Court ruling gives green light to allow doctors to ask patients about guns

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An appeals court has ruled that doctors cannot be prevented from asking patients about gun ownership.

Although the case may ultimately be decided in the U.S. Supreme Court, a recent appeals court ruling keeps the door open for physicians to ask patients about gun ownership.

The 11th U.S. Circuit Court of Appeals ruled last month that a Florida law prohibiting doctors from asking patients about guns in the home violated a physician’s free speech rights. The ruling in the so-called Docs vs. Glocks case allows physicians to ask about gun ownership, to advise patients about gun safety and to document that information.

The ruling overturned most aspects of the controversial 2011 Florida law, called the Firearm Owners’ Privacy Act. Only one provision—that healthcare professionals cannot refuse care to patients who own guns—was upheld.

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The ruling means physicians can counsel patients about firearm safety without fear of facing sanctions or possibly losing their license, New York City attorney Janet Bastawros told Medical Economics.

If it had prevailed, the law would have prevented doctors from asking about gun ownership unless a provider believed the information was relevant to patient safety. However, that creates a gray area about what constitutes patient safety. For instance, pediatricians are concerned about children being accidentally injured by firearms in a home, while psychiatrists might worry about patients harming themselves or others, according to the article.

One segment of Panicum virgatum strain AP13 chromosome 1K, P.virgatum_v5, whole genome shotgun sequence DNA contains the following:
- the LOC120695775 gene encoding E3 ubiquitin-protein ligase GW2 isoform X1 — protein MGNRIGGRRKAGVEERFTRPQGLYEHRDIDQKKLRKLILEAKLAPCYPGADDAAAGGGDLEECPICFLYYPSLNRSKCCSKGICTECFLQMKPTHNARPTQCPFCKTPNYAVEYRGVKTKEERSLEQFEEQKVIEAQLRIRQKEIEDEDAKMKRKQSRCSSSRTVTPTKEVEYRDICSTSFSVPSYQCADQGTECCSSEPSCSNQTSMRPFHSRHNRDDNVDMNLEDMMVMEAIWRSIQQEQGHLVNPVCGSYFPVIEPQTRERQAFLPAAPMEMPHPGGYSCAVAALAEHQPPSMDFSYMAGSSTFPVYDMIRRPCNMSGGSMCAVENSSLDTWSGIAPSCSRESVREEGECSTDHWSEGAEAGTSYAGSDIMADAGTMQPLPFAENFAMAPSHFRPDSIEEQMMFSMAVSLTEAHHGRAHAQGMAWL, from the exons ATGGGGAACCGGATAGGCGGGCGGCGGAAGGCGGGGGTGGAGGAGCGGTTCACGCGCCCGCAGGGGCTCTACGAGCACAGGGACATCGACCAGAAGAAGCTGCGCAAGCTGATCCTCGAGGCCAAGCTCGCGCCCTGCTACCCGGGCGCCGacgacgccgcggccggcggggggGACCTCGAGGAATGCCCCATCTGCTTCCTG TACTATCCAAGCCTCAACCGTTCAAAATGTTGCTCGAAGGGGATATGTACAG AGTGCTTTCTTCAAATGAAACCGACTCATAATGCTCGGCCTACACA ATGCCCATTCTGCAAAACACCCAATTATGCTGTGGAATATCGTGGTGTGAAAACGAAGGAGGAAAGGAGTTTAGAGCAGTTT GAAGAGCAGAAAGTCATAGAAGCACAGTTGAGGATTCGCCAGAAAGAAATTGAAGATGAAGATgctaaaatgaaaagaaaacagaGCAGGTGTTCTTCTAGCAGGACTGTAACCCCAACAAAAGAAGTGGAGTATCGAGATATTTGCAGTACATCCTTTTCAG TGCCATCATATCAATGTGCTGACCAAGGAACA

Doctors have historically been given the freedom to talk about what they want with patients without government intrusion, Arthur L. Caplan, Ph.D., an ethicist in the Division of Medical Ethics at the New York University School of Medicine, wrote in a recent piece for Medscape (reg. req.). He agrees with that stance.

In an adjoining survey, 97% of respondents said states should not place limits on topics that physicians can discuss with a patient and 84% said doctors should be allowed to ask patients if they own a gun. A lesser number (63%) said physicians should record information about gun ownership or if there is a gun in the home in a patient’s medical chart.

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